Some blacksmiths specialized in making cutlery and so came to be known as “cutlers”. They had a great knowledge of the properties of iron, and how to control the heating and cooling processes to achieve a particular result. These men made knives, scissors, razors and swords.

For my next novel 'A Divided Inheritance' I researched the making of swords and weaponry, which I will explore in a later post as making a cutting edge is a very specialized skill involving the creation of steel through tempering the metal. But just to whet your appetite, here is a section of a sword discovered hidden in Cropredy Church, believed part of a cache of arms left over from the English Civil War. More about this can be found by following this link.

Quote from

For more on the history of the Blacksmith I can recommend Simon Grant-Jones'website,
For more on nail-making
English Heritage's 'A Book of English Trades'

My book The Gilded Lily is currently this week's Giveaway, so pop over if you'd like to win a copy. You can also win a copy of The Midwife's Tale by Sam Thomas this week, just scroll down from my Giveaway.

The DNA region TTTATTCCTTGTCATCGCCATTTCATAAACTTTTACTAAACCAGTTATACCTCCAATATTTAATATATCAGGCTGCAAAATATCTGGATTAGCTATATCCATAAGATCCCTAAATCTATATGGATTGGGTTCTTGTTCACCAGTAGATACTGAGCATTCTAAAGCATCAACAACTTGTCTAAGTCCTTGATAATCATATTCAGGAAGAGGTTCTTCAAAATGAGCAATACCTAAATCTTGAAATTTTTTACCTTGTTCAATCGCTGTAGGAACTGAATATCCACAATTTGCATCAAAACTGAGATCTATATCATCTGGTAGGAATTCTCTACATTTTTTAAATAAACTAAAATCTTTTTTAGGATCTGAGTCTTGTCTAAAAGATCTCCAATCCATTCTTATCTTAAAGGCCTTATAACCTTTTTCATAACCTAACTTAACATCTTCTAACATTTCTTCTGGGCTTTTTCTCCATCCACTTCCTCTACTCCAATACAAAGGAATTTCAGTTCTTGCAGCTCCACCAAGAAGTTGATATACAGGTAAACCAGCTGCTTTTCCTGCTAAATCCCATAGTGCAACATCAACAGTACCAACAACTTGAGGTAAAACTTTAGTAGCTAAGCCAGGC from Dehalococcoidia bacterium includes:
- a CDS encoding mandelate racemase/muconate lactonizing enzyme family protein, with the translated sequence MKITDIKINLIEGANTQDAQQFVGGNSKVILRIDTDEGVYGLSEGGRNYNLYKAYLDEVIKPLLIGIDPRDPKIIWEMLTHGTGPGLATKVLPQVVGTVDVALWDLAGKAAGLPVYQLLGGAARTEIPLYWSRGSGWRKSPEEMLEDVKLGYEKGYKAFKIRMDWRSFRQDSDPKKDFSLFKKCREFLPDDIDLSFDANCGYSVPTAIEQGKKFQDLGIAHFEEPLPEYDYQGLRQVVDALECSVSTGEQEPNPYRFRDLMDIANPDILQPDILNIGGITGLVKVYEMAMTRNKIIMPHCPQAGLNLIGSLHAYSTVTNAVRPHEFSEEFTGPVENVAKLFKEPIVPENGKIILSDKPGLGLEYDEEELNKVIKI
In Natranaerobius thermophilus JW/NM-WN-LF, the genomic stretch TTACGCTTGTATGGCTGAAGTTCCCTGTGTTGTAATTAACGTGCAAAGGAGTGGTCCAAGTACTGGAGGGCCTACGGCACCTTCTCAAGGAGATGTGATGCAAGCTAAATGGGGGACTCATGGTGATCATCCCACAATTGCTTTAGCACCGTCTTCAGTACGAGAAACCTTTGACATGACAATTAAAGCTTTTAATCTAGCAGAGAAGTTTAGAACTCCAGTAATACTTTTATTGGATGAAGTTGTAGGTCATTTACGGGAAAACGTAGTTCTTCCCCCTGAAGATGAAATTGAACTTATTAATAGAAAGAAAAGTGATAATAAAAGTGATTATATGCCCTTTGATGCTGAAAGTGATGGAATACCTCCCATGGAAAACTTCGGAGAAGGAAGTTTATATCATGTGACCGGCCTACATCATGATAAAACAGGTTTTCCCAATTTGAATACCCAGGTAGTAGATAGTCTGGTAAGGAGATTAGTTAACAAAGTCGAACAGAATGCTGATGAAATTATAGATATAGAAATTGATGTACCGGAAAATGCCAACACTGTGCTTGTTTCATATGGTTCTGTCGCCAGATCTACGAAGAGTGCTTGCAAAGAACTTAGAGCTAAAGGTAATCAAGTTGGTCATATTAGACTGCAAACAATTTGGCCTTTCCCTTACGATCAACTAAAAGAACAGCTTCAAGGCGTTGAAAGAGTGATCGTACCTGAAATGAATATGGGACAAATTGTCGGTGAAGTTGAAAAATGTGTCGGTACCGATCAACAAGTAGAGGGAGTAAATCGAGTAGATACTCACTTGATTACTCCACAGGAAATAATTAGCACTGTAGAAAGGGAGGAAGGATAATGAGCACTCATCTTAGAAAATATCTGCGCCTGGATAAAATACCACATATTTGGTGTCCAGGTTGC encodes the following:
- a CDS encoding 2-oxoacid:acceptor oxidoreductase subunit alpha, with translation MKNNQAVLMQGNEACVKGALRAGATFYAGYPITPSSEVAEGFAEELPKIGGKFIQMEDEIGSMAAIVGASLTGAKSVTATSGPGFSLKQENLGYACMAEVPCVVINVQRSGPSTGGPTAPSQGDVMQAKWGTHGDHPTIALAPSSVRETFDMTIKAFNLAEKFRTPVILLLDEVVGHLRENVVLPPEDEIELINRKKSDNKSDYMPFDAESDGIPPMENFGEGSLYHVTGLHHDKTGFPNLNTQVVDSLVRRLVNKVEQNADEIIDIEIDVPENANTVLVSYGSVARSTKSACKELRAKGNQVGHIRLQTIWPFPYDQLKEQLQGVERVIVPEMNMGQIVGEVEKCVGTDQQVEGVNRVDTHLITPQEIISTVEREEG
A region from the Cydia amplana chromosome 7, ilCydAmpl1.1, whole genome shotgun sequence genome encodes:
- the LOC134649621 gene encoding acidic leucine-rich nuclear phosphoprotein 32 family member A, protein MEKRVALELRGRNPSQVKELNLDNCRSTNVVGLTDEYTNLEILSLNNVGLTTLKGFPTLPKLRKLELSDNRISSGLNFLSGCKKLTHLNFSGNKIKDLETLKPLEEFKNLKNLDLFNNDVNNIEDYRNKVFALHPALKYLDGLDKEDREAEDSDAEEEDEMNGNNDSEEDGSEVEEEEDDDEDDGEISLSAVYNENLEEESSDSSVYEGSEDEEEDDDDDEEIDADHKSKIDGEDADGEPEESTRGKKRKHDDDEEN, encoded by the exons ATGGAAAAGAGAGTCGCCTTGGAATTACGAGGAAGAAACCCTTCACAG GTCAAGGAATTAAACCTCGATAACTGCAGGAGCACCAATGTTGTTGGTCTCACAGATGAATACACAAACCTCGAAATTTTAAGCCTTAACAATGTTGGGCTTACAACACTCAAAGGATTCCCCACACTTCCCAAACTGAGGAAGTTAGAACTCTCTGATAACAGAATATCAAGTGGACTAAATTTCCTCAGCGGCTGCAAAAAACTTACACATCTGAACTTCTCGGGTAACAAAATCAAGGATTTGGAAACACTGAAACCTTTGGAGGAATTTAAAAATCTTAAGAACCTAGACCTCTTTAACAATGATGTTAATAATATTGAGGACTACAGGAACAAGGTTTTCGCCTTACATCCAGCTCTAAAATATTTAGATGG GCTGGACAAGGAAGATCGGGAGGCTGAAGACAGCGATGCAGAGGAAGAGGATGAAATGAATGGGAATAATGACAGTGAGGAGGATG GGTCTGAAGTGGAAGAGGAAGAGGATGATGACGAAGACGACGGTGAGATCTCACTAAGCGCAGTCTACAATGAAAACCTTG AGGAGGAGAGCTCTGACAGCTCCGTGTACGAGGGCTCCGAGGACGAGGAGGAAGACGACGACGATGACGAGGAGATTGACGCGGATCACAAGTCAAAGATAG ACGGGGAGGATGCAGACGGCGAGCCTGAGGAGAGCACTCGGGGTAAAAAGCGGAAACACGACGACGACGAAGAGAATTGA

1. Very interesting post. I tweeted.

  2. Fascinating article - I followed the link, and it mentioned found cannon balls also. We had one from the Battle of Newbury which we found when uncovering an old fireplace. The builder thought it had been dropped to clear a chimney blockage!

  3. Darned hard work, being a smith - hot, and requiring both muscle and skill. I've watched my farrier trimming horses' feet and shaping the iron to fit, and I have been filled with admiration every time.

    I hadn't heard of wainwright and wheelwright being interchangeable though - I thought one referred to making the body and carriage etc of a wagon, and one to the specialised skill of making wheels.

  4. A good article. I hadn't heard of brightsmith or whitesmith. Nice to hear something about the ordinary working side of history.

  5. Blacksmiths where concerned with shoeing horses are also called farriers, and in the Middle Ages you will often find them listed in Latin as Marescallus or English Marshals as part of a town's occupants. Marshal obviously has a crossover with other functions, but there's enough evidence to show that blacksmiths were being listed under the occupation Marescallus.
    Interesting article btw! :-)

  6. My father was a blacksmith and to watch him work a piece of white hot iron was awe inspiring.